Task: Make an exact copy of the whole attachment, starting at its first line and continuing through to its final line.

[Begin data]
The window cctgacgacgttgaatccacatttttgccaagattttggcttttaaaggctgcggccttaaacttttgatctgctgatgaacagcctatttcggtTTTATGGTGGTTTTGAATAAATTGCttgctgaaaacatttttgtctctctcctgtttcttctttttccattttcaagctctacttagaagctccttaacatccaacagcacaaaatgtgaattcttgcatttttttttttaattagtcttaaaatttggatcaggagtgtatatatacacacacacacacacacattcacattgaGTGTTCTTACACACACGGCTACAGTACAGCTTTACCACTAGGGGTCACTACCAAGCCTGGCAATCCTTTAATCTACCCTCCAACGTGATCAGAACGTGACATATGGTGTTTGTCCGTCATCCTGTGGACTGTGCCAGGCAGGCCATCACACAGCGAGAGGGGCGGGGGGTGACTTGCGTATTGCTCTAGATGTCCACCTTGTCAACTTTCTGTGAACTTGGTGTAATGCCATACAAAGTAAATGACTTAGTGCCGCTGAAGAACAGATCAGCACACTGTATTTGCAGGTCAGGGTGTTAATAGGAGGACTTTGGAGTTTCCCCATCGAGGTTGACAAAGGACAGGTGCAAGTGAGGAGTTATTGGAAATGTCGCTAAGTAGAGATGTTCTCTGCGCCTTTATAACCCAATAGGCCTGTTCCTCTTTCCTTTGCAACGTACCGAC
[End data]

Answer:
The window cctgacgacgttgaatccacatttttgccaagattttggcttttaaaggctgcggccttaaacttttgatctgctgatgaacagcctatttcggtTTTATGGTGGTTTTGAATAAATTGCttgctgaaaacatttttgtctctctcctgtttcttctttttccattttcaagctctacttagaagctccttaacatccaacagcacaaaatgtgaattcttgcatttttttttttaattagtcttaaaatttggatcaggagtgtatatatacacacacacacacacacattcacattgaGTGTTCTTACACACACGGCTACAGTACAGCTTTACCACTAGGGGTCACTACCAAGCCTGGCAATCCTTTAATCTACCCTCCAACGTGATCAGAACGTGACATATGGTGTTTGTCCGTCATCCTGTGGACTGTGCCAGGCAGGCCATCACACAGCGAGAGGGGCGGGGGGTGACTTGCGTATTGCTCTAGATGTCCACCTTGTCAACTTTCTGTGAACTTGGTGTAATGCCATACAAAGTAAATGACTTAGTGCCGCTGAAGAACAGATCAGCACACTGTATTTGCAGGTCAGGGTGTTAATAGGAGGACTTTGGAGTTTCCCCATCGAGGTTGACAAAGGACAGGTGCAAGTGAGGAGTTATTGGAAATGTCGCTAAGTAGAGATGTTCTCTGCGCCTTTATAACCCAATAGGCCTGTTCCTCTTTCCTTTGCAACGTACCGAC